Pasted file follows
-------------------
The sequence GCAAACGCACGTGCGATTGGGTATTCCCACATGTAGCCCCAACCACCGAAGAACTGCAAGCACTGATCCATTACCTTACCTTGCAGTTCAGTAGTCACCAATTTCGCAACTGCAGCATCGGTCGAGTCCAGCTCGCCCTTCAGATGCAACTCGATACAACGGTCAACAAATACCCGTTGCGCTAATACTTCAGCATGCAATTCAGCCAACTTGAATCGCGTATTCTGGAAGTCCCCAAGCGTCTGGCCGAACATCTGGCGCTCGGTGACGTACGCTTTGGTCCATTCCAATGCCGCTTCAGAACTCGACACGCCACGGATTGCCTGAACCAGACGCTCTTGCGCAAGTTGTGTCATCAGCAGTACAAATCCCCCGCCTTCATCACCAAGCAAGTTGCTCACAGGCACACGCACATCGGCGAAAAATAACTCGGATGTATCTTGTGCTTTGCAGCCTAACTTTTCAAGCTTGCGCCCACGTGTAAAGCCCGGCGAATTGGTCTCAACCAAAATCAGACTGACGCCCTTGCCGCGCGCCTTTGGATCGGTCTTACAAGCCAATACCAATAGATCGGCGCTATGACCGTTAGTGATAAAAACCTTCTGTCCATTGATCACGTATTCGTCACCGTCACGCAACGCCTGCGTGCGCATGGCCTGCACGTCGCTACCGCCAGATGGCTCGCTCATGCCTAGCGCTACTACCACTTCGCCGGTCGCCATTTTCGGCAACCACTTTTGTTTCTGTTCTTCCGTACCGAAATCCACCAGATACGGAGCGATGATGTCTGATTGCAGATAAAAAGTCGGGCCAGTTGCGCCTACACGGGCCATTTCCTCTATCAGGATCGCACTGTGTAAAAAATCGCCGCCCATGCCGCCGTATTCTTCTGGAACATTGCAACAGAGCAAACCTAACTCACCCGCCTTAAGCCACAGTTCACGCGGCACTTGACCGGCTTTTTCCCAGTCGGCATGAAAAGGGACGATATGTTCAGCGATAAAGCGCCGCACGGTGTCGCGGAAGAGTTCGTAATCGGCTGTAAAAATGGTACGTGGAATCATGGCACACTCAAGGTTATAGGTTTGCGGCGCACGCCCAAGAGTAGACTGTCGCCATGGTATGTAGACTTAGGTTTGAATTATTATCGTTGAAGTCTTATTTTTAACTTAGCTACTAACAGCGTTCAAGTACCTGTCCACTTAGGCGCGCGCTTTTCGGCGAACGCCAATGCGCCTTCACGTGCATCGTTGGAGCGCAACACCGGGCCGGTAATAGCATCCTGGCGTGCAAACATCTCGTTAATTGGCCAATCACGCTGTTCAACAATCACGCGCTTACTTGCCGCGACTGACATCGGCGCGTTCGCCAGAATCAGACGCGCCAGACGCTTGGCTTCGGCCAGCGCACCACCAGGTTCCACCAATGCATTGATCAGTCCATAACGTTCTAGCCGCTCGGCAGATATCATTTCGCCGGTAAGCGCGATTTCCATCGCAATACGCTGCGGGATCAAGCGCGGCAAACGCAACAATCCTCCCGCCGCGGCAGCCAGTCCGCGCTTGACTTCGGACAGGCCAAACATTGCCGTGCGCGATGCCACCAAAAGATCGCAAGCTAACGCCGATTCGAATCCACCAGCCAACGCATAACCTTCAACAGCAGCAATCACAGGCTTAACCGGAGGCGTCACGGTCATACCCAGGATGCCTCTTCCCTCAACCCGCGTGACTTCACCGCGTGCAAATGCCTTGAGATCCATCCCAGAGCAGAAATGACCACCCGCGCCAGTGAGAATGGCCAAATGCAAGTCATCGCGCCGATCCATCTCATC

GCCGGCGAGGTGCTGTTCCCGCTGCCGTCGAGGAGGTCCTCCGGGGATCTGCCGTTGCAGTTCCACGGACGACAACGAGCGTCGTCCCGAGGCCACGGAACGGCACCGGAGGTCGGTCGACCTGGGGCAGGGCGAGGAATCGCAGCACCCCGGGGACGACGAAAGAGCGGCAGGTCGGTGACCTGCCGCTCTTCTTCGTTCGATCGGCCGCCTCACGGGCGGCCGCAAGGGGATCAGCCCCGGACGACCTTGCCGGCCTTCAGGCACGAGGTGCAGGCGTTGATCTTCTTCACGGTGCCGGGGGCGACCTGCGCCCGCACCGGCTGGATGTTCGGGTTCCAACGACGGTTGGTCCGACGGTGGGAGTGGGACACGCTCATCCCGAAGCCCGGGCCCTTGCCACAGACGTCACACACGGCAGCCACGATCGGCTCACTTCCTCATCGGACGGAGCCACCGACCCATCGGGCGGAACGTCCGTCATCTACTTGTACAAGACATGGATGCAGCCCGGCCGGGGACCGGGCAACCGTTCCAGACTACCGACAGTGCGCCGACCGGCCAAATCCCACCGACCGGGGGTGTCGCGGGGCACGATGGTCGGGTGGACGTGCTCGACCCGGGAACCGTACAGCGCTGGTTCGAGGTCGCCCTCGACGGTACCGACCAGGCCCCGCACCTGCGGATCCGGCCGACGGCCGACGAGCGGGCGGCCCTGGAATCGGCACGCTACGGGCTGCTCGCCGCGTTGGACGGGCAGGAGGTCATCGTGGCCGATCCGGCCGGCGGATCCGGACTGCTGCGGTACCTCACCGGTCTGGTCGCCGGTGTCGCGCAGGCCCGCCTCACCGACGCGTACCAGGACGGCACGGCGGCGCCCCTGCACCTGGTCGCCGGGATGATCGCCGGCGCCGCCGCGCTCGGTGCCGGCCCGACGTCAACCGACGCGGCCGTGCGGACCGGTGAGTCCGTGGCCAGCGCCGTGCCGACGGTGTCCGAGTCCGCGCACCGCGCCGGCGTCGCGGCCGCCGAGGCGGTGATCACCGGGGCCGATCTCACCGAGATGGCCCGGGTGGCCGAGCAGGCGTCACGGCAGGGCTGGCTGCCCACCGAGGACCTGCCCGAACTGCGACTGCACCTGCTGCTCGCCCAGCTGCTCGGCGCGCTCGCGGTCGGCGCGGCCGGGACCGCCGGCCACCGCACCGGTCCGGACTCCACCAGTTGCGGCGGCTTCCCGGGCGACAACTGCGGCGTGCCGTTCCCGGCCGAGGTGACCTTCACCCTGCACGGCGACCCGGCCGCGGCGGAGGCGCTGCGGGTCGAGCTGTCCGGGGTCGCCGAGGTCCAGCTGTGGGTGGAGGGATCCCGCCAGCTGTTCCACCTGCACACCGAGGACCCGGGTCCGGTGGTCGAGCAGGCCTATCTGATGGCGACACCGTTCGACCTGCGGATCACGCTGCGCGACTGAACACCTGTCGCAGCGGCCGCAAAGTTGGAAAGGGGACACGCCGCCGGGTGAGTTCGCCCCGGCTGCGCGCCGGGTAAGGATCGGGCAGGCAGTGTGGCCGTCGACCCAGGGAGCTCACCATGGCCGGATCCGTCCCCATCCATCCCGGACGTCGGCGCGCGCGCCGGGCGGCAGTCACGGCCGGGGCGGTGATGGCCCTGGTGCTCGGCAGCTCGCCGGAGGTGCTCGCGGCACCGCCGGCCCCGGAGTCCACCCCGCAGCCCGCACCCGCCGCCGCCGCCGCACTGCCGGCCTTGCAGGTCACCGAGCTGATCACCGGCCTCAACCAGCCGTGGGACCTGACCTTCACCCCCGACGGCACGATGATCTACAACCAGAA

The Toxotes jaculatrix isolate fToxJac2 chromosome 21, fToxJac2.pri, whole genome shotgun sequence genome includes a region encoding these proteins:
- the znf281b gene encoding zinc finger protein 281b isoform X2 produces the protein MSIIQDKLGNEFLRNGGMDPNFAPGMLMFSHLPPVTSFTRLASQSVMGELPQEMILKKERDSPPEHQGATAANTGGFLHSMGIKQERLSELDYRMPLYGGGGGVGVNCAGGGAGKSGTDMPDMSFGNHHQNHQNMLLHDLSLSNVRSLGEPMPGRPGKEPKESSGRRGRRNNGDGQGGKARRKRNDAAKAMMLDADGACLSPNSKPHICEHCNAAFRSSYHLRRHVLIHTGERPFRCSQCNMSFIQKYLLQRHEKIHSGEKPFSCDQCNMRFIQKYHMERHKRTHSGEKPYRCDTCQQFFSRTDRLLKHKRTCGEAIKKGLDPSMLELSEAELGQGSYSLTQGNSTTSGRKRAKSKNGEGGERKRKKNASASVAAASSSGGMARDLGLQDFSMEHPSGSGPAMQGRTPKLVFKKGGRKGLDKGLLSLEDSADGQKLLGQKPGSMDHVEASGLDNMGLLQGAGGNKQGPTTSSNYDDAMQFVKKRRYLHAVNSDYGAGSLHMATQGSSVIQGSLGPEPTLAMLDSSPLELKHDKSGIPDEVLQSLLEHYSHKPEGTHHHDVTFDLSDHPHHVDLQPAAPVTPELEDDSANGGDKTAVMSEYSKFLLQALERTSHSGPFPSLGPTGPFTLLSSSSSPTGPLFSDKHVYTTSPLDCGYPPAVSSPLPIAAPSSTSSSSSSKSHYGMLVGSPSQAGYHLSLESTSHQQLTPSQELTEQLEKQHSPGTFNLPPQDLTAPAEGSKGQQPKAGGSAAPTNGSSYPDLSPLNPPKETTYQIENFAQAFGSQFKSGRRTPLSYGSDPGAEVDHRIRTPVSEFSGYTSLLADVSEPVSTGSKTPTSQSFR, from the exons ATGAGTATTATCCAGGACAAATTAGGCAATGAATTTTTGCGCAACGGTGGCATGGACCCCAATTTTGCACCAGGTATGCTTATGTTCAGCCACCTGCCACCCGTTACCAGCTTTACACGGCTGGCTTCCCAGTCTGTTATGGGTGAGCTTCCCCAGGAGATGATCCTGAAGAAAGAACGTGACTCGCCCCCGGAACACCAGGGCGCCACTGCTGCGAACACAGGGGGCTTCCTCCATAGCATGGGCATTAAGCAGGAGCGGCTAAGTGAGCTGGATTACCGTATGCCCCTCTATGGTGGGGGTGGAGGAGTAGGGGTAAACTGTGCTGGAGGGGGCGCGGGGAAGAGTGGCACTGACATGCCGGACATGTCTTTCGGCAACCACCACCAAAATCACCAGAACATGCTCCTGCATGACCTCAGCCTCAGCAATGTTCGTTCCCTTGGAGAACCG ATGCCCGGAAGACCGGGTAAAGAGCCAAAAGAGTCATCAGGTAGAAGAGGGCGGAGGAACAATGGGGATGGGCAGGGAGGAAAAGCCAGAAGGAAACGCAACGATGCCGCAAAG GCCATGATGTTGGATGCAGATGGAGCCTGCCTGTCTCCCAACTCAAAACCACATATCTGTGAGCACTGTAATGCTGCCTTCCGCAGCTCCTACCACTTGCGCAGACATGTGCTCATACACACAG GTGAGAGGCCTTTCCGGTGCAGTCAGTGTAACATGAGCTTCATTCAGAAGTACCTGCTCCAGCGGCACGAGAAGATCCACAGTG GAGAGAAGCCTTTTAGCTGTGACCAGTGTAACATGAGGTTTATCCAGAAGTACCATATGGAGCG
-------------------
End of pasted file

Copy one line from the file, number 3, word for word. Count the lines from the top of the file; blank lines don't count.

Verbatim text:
The Toxotes jaculatrix isolate fToxJac2 chromosome 21, fToxJac2.pri, whole genome shotgun sequence genome includes a region encoding these proteins: